What is Myth & What Is True About Psoriasis?
When it comes to uncomfortable and unsightly skin conditions, it can be hard to have a social life or even feel safe discussing it with others. For psoriasis, it can be difficult to hide this skin disease and that makes for a rough lifestyle to try and overcome it – or try to hide it. If you know the facts, whether you have psoriasis or someone you know has it – being compassionate and confident to discuss it will make it that much easier to rise above the stereotype that all skin conditions are contagious.
Facts & Myths of Psoriasis
Knowledge is power and that includes brushing up on common skin issues that people may shy away or squirm from. We are not the decision makers on skin conditions like eczema and psoriasis, nor would we have chosen it if we had that power. Psoriasis is a genetic skin disease that forms itchy, scaly white patches on the skin, typically developing on the extremities.
For anyone living with or knows of anyone suffering from psoriasis, debunking the rumors, myths, and falsities of it could be a huge help in making their lifestyle just a little more easy. Here are the facts against the myths of psoriasis:
- It’s contagious. Absolutely false, as it is an autoimmune disorder in which the body produces too many skin cells and therefore doesn’t allow the cells enough time to shed. This produces the scale-like patches by a build-up of skin cells.
- There’s a cure for psoriasis. Unfortunately, there is no known cure and the only ways of staying on top of it is to avoid triggers that cause flare-ups.
- It’s not treatable. This is false as a dermatologist or self-research and trial and error can help find products or solutions to soothe the itching, inflammation, and flare-ups. This can be in the form of creams, LED light therapy, oral medications, or prescription drugs.
- Psoriasis has one type. Incorrect – there are 5 types of psoriasis and each develop and appear differently and on various parts of the body. These five types are pustular, erythrodermic, inverse, guttate, and plaque.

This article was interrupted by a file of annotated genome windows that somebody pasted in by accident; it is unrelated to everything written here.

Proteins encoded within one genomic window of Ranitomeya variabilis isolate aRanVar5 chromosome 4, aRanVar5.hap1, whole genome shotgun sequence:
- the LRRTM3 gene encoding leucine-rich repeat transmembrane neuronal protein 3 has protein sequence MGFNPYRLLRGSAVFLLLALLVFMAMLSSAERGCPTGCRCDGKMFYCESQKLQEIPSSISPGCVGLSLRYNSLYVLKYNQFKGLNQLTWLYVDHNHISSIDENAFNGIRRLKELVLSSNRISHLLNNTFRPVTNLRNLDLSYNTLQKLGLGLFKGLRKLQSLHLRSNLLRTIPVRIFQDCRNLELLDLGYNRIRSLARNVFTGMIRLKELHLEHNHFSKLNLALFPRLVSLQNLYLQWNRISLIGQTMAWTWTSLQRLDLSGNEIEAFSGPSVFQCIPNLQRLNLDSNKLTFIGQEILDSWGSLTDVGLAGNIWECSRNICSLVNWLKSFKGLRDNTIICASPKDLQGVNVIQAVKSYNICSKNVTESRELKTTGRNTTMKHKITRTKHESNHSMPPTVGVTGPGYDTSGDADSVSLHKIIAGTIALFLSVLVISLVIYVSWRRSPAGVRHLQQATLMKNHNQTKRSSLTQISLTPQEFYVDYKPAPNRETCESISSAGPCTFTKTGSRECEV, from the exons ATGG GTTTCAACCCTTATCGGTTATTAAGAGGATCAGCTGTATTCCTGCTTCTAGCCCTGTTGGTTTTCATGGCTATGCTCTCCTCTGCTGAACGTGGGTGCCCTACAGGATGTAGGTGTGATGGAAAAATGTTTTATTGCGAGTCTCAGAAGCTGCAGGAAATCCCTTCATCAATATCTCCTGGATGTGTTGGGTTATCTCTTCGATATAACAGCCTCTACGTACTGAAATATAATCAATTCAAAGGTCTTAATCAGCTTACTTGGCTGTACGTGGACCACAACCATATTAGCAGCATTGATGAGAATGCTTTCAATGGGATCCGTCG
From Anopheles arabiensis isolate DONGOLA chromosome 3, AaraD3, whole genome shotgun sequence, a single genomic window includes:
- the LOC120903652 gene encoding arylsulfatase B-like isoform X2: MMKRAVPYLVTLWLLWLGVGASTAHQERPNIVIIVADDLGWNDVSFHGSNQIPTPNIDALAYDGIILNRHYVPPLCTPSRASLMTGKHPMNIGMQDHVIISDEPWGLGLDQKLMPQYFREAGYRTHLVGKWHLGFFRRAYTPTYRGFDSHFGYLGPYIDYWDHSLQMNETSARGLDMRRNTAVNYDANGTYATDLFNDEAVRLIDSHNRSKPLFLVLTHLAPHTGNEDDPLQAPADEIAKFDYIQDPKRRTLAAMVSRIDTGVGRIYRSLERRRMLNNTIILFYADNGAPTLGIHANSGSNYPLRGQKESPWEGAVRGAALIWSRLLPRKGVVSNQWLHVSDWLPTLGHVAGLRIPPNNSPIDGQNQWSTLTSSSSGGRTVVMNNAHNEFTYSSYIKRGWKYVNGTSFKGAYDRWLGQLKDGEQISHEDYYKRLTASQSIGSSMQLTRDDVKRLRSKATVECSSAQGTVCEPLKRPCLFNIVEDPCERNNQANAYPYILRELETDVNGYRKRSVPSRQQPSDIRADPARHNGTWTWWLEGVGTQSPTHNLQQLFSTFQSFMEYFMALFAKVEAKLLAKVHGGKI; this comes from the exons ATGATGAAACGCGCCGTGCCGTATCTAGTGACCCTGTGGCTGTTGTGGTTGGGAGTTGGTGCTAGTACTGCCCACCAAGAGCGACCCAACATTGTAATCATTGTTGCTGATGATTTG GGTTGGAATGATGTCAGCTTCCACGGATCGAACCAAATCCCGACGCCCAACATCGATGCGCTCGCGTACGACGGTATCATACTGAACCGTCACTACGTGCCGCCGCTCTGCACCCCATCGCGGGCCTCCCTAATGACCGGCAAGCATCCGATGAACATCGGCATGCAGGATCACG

- Psoriasis develops on its own. This is sometimes inaccurate as it has been linked to people with type 2 diabetes, vision problems, and heart disease. It has also been shown that psoriatic arthritis can develop from psoriasis.
- You can prevent psoriasis. It sadly is not the case; managing your triggers with diet changes, avoiding stress and alcohol, and topical treatments are the only factors that can help reduce the severity of it – but not prevent or cure it.
- It’s an adult only disease. This is untrue as the National Psoriasis Foundation has diagnoses on average 20,000 children under the age of 10 with it. Genetics again come into play with children and psoriasis since if one parent has it, there’s a 10% risk and a 50% risk if both parents have the skin disease.
Understanding psoriasis is an essential part of learning what makes it worse and what to avoid to keep the flare-ups at bay. Most importantly, your skin care will certainly play a factor if you’re not aware of the beneficial ingredients you should be using and what ones to avoid!
Wild Naturals Eczema & Psoriasis Cream
For psoriasis, being that it forms on top of the skin, it’s best to use resourceful skin care products to reduce the patches. For the dry, patchy skin, you need ingredients that moisturize but also heal and nourish. Wild Naturals uses manuka honey for psoriasis because of its plentiful benefits that cover every aspect you want to treat for it!
Manuka honey can hydrate, repair, trigger collagen production, and soothe! It’s a natural antibacterial, antimicrobial, and anti-inflammatory wonder! To learn more about manuka honey for psoriasis, visit the Wild Naturals online store and discover the magic for treating your skin condition the natural way!